Maricopa County attorney defends time it took to charge alleged serial rapist

After a number of arrests, 32-year-old James Estep was indicted on 30 charges last week.
Published: Sep. 6, 2023 at 4:06 PM MST
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PHOENIX (3TV/CBS 5) Maricopa County Attorney Rachel Mitchell is defending the amount of time it took to file charges against a man accused in a series of sexual assaults, most recently the alleged kidnapping and rape of a 15-year-old girl.

Last week, a county grand jury indicted 32-year-old James Estep on 30 felonies, 20 of which are linked to sexual assault. But before that happened, charges had been previously sent back to police for two cases in Mesa and another in Tempe. Estep was arrested in April in connection with two sexual assaults in Mesa, one that happened that month and another from May 2021. The cases were sent back to Mesa police after Mitchell said there wasn’t enough evidence to pursue charges.

Estep was back behind bars in June after allegedly kidnapping another woman he met at a Tempe bar, then raping her at his home. That case was also sent back to police due to lack of evidence. Then on Aug. 23, Estep was arrested for allegedly kidnapping and raping a 15-year-old girl the day before in Tempe. He was indicted on dozens of charges nine days later.

On Wednesday, Mitchell held a regularly scheduled media event and was asked about the time it took to charge Estep, including the situations where cases were sent back to police for further investigation. She said her office actively worked with police to make sure the cases became strong enough to the point charges could be filed. “I personally got involved in the review of this case to make sure we were doing what we needed to do, and in my estimation, we were. And we will continue to do that.” Mitchell said.

She added that the county attorney’s office must have a provable case, and in this situation, prosecutors “saw things that needed to be shored up” before charges could be filed. “When we start by filing charges, it starts a clock ticking; it requires us to hand over all the evidence,” Mitchell said. “And so to be doing an investigation hoping the evidence shows up, hoping that the case comes together is completely irresponsible. And I stand by what we did.”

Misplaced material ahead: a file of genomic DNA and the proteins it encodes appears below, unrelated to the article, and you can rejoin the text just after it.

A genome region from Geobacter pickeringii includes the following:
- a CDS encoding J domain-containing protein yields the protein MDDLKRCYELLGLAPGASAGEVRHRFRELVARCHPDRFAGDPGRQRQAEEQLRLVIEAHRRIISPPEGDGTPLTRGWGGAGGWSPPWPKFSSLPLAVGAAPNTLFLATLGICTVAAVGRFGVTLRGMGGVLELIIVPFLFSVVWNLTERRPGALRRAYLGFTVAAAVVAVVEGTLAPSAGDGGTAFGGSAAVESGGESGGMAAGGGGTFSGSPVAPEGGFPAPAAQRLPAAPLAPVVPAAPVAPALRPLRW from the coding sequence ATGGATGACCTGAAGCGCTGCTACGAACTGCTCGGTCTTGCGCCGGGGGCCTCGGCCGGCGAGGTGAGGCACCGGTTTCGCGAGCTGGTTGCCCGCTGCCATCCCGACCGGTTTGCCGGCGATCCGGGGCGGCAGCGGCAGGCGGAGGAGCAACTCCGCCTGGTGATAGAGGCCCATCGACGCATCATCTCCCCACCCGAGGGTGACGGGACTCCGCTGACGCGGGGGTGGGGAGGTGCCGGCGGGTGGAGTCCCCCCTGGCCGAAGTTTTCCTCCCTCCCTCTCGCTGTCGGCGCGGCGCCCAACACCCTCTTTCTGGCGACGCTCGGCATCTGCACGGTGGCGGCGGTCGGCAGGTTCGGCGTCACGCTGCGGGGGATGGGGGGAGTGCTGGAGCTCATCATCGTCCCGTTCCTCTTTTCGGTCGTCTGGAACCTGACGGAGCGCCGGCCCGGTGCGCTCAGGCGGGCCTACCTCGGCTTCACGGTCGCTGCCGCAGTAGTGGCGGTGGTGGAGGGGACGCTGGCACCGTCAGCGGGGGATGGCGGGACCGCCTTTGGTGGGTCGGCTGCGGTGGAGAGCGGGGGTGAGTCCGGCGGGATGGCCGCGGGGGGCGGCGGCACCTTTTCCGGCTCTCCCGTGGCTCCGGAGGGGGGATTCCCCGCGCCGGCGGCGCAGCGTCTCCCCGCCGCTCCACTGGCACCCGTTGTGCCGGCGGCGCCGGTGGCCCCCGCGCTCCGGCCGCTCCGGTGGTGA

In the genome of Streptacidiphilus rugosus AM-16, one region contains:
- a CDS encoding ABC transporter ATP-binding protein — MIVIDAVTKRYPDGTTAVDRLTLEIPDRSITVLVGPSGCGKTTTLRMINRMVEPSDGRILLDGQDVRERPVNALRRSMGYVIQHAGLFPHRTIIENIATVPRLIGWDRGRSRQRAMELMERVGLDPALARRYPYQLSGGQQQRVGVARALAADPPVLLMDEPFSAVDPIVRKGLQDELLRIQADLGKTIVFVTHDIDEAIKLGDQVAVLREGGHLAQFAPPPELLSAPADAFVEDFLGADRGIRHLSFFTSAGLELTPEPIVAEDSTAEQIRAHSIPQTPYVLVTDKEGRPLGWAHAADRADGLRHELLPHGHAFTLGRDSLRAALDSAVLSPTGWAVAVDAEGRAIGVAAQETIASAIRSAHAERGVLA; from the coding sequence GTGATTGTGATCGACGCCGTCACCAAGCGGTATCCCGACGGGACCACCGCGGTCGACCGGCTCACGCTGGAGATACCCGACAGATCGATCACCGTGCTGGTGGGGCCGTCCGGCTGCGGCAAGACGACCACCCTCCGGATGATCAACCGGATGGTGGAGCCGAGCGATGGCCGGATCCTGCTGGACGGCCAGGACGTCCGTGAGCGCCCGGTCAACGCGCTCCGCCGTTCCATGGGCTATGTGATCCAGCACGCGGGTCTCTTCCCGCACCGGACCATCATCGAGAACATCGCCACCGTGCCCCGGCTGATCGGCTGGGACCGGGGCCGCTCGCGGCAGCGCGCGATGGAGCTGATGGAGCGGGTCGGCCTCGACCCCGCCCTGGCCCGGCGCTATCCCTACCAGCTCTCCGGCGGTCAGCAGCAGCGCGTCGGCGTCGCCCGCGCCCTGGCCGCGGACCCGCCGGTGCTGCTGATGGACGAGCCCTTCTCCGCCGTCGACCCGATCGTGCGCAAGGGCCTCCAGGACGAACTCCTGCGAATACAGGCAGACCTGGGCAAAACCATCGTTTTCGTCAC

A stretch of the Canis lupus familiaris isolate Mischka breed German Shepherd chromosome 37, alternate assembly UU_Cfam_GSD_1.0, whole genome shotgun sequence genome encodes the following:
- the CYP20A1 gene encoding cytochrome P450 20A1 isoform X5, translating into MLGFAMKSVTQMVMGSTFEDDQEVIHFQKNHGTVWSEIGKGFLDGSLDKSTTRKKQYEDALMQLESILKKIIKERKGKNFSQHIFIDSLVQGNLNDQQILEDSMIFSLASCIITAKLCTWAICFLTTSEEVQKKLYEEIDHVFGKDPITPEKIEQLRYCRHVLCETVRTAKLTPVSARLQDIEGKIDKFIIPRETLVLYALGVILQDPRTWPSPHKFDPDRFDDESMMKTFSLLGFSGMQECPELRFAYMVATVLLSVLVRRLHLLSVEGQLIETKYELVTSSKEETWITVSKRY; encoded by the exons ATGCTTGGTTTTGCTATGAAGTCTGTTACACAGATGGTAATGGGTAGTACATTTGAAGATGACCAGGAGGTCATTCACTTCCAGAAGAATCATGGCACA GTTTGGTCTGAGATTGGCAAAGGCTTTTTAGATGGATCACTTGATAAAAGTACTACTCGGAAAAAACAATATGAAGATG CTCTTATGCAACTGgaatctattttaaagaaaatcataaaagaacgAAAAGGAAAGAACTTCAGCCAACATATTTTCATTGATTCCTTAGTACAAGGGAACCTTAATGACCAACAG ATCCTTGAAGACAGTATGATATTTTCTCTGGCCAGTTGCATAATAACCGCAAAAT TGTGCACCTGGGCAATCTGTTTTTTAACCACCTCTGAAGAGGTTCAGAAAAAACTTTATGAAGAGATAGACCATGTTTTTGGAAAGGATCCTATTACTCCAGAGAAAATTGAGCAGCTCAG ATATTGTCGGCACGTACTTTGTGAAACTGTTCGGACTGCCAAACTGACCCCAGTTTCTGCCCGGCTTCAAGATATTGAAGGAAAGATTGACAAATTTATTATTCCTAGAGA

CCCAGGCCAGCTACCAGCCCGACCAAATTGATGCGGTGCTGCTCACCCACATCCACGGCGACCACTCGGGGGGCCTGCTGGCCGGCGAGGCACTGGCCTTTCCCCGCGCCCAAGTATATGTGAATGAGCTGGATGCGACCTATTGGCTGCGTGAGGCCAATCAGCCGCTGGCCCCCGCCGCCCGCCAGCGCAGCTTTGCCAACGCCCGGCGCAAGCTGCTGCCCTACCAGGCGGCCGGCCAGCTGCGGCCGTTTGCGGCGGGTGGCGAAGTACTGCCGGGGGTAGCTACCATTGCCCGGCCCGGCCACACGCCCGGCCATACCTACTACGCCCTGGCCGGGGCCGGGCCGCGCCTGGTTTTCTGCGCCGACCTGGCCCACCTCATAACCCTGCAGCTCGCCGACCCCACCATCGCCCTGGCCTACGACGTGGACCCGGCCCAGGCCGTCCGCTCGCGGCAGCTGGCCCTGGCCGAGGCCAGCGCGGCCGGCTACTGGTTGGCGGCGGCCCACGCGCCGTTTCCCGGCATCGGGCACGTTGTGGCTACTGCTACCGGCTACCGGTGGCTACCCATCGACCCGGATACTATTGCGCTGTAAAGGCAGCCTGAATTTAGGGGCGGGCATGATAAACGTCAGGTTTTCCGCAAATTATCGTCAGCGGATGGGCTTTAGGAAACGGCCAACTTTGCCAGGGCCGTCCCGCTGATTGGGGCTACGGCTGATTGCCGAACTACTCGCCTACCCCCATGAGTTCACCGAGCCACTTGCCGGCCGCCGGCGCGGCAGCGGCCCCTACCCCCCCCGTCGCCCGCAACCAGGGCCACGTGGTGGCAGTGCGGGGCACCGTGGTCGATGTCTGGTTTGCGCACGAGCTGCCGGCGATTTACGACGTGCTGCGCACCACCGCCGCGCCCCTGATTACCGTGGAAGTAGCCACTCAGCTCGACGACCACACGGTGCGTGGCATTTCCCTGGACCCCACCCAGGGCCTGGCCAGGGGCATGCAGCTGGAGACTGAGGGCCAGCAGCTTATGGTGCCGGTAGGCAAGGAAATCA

She also responded to concerns raised by the community that if the office had acted faster, the alleged assault on the 15-year-old girl would have never happened. Mitchell called the situation “tragic” but said that it’s imperative that her office has evidence upfront before proceeding with a case. “When I took office, this office was under attack for filing charges when the evidence hadn’t been reviewed, and the case was questionable in some situations. I made a promise that that was not going to happen here,” Mitchell explained. “So I’m going to look and make sure that the evidence is there before I go forward because that’s the ethical and responsible thing to do. Sometimes that leads to heartbreaking situations like this.”

She said that in the most recent case, the assault on the 15-year-old girl, additional evidence became available that allowed them to move forward and file charges, ultimately leading to Estep’s indictment. “I think surely sexual assault survivors, having worked with them for 25 years, want their case to be successful. They don’t want a sloppy, reckless prosecutor filing charges that fall apart in court, and then we can’t do anything to get justice for them,” Mitchell said. “So I would think that victims would appreciate that we do that in this office. We take these cases very, very seriously, and that means we go in prepared; we go in with the evidence.”

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